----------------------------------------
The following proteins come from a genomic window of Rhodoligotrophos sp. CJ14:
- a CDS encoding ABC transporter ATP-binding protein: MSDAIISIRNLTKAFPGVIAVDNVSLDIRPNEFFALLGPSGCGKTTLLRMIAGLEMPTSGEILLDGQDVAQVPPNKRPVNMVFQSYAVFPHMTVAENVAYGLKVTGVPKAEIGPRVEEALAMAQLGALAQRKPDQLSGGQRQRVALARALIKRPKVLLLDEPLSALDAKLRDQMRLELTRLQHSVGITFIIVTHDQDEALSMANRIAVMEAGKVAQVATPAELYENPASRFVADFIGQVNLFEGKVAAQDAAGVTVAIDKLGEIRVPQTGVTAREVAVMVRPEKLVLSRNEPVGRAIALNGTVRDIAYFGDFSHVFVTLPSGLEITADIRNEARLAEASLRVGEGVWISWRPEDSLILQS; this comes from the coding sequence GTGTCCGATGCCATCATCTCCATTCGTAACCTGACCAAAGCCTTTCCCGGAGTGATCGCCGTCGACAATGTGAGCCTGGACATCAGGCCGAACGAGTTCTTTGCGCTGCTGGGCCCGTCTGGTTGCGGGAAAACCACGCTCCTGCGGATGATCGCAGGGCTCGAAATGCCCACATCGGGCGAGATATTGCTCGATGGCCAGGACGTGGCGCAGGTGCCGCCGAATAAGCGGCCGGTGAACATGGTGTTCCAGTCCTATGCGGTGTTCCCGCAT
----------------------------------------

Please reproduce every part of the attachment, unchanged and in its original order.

The following proteins come from a genomic window of Rhodoligotrophos sp. CJ14:
- a CDS encoding ABC transporter ATP-binding protein: MSDAIISIRNLTKAFPGVIAVDNVSLDIRPNEFFALLGPSGCGKTTLLRMIAGLEMPTSGEILLDGQDVAQVPPNKRPVNMVFQSYAVFPHMTVAENVAYGLKVTGVPKAEIGPRVEEALAMAQLGALAQRKPDQLSGGQRQRVALARALIKRPKVLLLDEPLSALDAKLRDQMRLELTRLQHSVGITFIIVTHDQDEALSMANRIAVMEAGKVAQVATPAELYENPASRFVADFIGQVNLFEGKVAAQDAAGVTVAIDKLGEIRVPQTGVTAREVAVMVRPEKLVLSRNEPVGRAIALNGTVRDIAYFGDFSHVFVTLPSGLEITADIRNEARLAEASLRVGEGVWISWRPEDSLILQS; this comes from the coding sequence GTGTCCGATGCCATCATCTCCATTCGTAACCTGACCAAAGCCTTTCCCGGAGTGATCGCCGTCGACAATGTGAGCCTGGACATCAGGCCGAACGAGTTCTTTGCGCTGCTGGGCCCGTCTGGTTGCGGGAAAACCACGCTCCTGCGGATGATCGCAGGGCTCGAAATGCCCACATCGGGCGAGATATTGCTCGATGGCCAGGACGTGGCGCAGGTGCCGCCGAATAAGCGGCCGGTGAACATGGTGTTCCAGTCCTATGCGGTGTTCCCGCAT